Knight Blog

The blog of the John S. and James L. Knight Foundation

Social game demonstrates importance of youth voices in community issues

March 5, 2012, 3:54 p.m., Posted by Jessica Goldfin

Any parent of tweens and teens knows it’s tough to talk with them about important issues. This makes one of the results of the Knight-funded real-world social game, Battlestorm, even more surprising. The game results showcase the power of youth as catalysts for conversations about hurricane preparedness among families, friends and communities along the Gulf Coast, which is still struggling to heal from past disasters.

A combination of dodgeball and freeze tag, Battlestorm was played by members of the Boys and Girls Clubs in communities throughout the region. The game used preparedness-related terms, symbols and game mechanics to promote the importance of hurricane preparedness through activities focused on youth as leaders. For example, in the course of the game, the “Town” team transports resources (balls) from one side of the court to the other while “The Storm” team plays and “shelter” power tokens offer players safe haven on the court from Hurricane players.

An evaluation of the game found that as a result of being involved with Battlestorm, players started conversations with parents and friends about hurricanes. 

  • 68% of Battlestorm players started/continued talking with parents about the topic vs. 38% in a control group.
  • One third of Battelstorm players’ parents reported learning something new about hurricane preparedness from their teen.
  • By the end of the game, 64% of Battlestorm players had spoken with friends about hurricanes, and 40% of players spoke with friends about the elements of a hurricane prep kit.

For example, on the way home from an after-school program, a girl from the East Biloxi Unit told her father that she was playing a game about hurricanes called “Battlestorm.” This reminded her father that the family’s flood insurance needed to be updated.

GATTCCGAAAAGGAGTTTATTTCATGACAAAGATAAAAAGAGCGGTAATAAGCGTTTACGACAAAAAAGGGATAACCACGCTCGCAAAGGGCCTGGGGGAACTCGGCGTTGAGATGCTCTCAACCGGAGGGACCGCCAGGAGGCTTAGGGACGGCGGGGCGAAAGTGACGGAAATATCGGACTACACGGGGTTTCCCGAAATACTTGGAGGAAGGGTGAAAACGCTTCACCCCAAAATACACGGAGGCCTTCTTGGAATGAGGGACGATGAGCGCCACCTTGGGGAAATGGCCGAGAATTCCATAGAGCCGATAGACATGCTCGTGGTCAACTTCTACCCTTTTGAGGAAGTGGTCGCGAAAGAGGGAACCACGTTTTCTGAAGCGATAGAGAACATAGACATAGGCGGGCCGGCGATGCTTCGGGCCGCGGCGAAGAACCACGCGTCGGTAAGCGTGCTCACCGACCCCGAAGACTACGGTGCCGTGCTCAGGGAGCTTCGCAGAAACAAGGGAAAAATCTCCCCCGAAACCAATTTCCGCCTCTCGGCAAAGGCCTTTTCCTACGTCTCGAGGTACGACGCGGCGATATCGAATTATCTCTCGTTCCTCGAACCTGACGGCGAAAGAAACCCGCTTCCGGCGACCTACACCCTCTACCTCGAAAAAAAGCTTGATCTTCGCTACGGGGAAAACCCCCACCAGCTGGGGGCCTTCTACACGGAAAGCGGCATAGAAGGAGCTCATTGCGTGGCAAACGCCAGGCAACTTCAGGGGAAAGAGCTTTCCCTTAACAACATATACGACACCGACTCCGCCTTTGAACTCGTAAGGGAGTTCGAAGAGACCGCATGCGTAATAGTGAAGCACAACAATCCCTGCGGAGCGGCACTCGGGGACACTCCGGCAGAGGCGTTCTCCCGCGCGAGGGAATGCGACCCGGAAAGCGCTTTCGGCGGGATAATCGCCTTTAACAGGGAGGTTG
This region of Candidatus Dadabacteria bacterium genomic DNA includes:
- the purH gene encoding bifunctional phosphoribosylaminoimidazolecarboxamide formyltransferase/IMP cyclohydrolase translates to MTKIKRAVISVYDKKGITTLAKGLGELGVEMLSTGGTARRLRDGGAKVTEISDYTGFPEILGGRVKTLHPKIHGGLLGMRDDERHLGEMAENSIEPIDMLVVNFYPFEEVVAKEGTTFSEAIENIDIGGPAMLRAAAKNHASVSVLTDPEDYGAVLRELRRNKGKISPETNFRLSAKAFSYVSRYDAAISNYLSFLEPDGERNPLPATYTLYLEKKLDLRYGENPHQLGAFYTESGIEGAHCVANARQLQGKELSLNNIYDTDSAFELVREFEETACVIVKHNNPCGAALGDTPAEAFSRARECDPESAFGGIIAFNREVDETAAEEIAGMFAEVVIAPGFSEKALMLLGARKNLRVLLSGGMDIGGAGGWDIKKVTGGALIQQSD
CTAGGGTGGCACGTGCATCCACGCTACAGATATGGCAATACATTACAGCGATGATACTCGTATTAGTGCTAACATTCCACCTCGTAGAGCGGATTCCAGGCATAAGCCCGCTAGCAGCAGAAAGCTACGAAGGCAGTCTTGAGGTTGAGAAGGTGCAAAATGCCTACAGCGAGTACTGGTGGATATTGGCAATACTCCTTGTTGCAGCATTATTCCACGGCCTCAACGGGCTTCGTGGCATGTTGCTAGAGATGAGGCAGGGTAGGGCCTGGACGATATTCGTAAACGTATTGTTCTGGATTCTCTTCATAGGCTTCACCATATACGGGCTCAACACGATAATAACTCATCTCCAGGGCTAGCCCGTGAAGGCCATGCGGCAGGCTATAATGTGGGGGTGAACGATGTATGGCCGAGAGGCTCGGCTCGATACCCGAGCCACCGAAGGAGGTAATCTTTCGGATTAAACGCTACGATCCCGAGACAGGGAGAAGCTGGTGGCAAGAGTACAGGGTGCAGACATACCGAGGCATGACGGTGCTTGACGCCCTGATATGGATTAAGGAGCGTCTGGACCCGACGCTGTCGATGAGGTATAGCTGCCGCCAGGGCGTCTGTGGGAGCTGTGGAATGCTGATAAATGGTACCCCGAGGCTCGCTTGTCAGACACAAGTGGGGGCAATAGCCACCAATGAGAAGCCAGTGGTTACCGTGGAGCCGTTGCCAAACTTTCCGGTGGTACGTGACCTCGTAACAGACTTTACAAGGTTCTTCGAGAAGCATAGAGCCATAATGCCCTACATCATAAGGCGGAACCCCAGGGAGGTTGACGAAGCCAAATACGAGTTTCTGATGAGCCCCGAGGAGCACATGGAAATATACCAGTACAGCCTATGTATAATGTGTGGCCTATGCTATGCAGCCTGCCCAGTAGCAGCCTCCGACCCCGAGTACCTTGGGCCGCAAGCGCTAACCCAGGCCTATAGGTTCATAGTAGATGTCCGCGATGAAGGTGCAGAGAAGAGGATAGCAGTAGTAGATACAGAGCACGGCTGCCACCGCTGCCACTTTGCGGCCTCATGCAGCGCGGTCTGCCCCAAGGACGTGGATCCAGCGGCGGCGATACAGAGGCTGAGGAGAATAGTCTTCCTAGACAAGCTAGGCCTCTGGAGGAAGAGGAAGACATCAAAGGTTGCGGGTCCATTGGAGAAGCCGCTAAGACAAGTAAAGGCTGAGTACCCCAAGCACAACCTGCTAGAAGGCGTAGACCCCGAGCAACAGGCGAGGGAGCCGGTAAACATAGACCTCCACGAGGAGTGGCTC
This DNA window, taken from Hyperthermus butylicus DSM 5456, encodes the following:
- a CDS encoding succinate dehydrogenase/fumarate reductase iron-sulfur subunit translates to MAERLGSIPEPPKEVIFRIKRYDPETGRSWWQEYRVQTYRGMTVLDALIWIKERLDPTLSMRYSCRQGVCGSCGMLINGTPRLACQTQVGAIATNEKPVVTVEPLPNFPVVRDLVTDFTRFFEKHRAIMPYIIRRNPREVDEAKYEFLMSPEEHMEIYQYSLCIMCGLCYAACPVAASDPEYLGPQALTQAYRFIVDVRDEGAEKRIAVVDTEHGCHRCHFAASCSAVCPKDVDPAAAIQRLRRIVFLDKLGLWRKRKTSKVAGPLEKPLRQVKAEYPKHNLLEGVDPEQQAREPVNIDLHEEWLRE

Get your #newschallenge questions answered

March 5, 2012, 1:41 p.m., Posted by Elizabeth R. Miller

Innovation happens quickly: there’s just 12 more days to submit your Knight News Challenge application on the theme of Networks.

Still thinking about how to best formulate your idea? Have a question that isn’t answered in the FAQ?

This week, at 12 p.m. EST Wednesday, join us for a Google+ Hangout with Knight Foundation's Michael Maness, vice president for Journalism and Media Innovation, John Bracken, director/Journalism and Media Innovation and Jose Zamora, Journalism Program Associate at Knight Foundation

Can’t make it to the hangout on Wednesday? You can reach us anytime at @knightfdn on Twitter or via e-mail at newschallenge@knightfoundation.org.

Heading to SXSW? We’ll be holding “Office Hours” for those who have questions related to the challenge. Stay tuned @knightfdn for times and locations.

A great night for Detroit at the Charles H. Wright Museum

March 2, 2012, 8:41 a.m., Posted by Rishi Jaitly

Partners and supporters of the BME Challenge gathered Wednesday night to celebrate the 10 winners of the BME Detroit Leadership Award, honoring exemplary black men who step up to lead and engage others in our community.

Detroit City Council Member James Tate greeted the crowd and former NBA star and charter school founder Jalen Rose made a surprise appearance.

Each of the BME Leadership Award winners is receiving funds to advance work they are doing in our community - from helping plant gardens in vacant lots, to giving new fathers parenting skills, and exposing young people to greater literacy, cultural and career development opportunities. Each talked about their projects on video.

But this wasn't just a special night for our winners; it was a special night for Detroit. These men represent hundreds of BMErs, and thousands of Detroiters, who are blending economic livelihood, creative pursuit, and civic action in imaginative ways. It's because of people like them that Knight Foundation invests in initiatives that help citizens lead and engage with the city's growing movement of social entrepreneurs.